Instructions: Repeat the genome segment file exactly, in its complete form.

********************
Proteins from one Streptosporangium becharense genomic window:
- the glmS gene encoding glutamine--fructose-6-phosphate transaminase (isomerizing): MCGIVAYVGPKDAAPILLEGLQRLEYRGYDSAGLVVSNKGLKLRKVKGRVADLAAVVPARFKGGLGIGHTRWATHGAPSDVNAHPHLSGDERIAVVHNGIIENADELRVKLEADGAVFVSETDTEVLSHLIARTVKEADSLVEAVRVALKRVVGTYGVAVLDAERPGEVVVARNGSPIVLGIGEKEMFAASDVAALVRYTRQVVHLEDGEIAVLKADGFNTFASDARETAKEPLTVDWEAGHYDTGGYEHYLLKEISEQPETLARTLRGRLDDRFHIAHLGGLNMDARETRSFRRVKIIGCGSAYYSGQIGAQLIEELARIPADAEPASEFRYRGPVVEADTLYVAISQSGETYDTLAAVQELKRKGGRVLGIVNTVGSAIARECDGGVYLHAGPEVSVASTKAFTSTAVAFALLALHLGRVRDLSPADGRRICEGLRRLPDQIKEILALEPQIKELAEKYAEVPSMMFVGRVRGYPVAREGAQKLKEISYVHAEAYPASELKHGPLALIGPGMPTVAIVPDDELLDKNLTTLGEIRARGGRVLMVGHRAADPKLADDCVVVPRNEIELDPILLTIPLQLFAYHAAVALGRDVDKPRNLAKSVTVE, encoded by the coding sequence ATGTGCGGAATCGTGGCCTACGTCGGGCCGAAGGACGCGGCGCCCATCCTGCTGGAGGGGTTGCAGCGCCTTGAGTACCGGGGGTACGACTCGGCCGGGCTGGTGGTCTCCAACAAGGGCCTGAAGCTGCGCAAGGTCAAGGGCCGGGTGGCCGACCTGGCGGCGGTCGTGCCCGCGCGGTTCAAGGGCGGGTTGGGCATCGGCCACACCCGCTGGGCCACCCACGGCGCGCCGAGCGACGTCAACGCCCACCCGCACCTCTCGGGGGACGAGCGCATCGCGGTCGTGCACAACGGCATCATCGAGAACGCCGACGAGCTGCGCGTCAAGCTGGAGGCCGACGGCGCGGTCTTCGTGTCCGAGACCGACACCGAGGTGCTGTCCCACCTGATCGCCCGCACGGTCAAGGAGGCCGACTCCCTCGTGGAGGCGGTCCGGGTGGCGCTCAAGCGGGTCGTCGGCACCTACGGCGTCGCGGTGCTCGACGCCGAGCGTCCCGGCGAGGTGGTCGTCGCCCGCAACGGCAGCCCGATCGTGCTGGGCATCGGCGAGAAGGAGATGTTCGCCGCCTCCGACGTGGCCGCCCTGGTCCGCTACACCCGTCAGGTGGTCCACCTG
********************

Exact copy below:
Proteins from one Streptosporangium becharense genomic window:
- the glmS gene encoding glutamine--fructose-6-phosphate transaminase (isomerizing): MCGIVAYVGPKDAAPILLEGLQRLEYRGYDSAGLVVSNKGLKLRKVKGRVADLAAVVPARFKGGLGIGHTRWATHGAPSDVNAHPHLSGDERIAVVHNGIIENADELRVKLEADGAVFVSETDTEVLSHLIARTVKEADSLVEAVRVALKRVVGTYGVAVLDAERPGEVVVARNGSPIVLGIGEKEMFAASDVAALVRYTRQVVHLEDGEIAVLKADGFNTFASDARETAKEPLTVDWEAGHYDTGGYEHYLLKEISEQPETLARTLRGRLDDRFHIAHLGGLNMDARETRSFRRVKIIGCGSAYYSGQIGAQLIEELARIPADAEPASEFRYRGPVVEADTLYVAISQSGETYDTLAAVQELKRKGGRVLGIVNTVGSAIARECDGGVYLHAGPEVSVASTKAFTSTAVAFALLALHLGRVRDLSPADGRRICEGLRRLPDQIKEILALEPQIKELAEKYAEVPSMMFVGRVRGYPVAREGAQKLKEISYVHAEAYPASELKHGPLALIGPGMPTVAIVPDDELLDKNLTTLGEIRARGGRVLMVGHRAADPKLADDCVVVPRNEIELDPILLTIPLQLFAYHAAVALGRDVDKPRNLAKSVTVE, encoded by the coding sequence ATGTGCGGAATCGTGGCCTACGTCGGGCCGAAGGACGCGGCGCCCATCCTGCTGGAGGGGTTGCAGCGCCTTGAGTACCGGGGGTACGACTCGGCCGGGCTGGTGGTCTCCAACAAGGGCCTGAAGCTGCGCAAGGTCAAGGGCCGGGTGGCCGACCTGGCGGCGGTCGTGCCCGCGCGGTTCAAGGGCGGGTTGGGCATCGGCCACACCCGCTGGGCCACCCACGGCGCGCCGAGCGACGTCAACGCCCACCCGCACCTCTCGGGGGACGAGCGCATCGCGGTCGTGCACAACGGCATCATCGAGAACGCCGACGAGCTGCGCGTCAAGCTGGAGGCCGACGGCGCGGTCTTCGTGTCCGAGACCGACACCGAGGTGCTGTCCCACCTGATCGCCCGCACGGTCAAGGAGGCCGACTCCCTCGTGGAGGCGGTCCGGGTGGCGCTCAAGCGGGTCGTCGGCACCTACGGCGTCGCGGTGCTCGACGCCGAGCGTCCCGGCGAGGTGGTCGTCGCCCGCAACGGCAGCCCGATCGTGCTGGGCATCGGCGAGAAGGAGATGTTCGCCGCCTCCGACGTGGCCGCCCTGGTCCGCTACACCCGTCAGGTGGTCCACCTG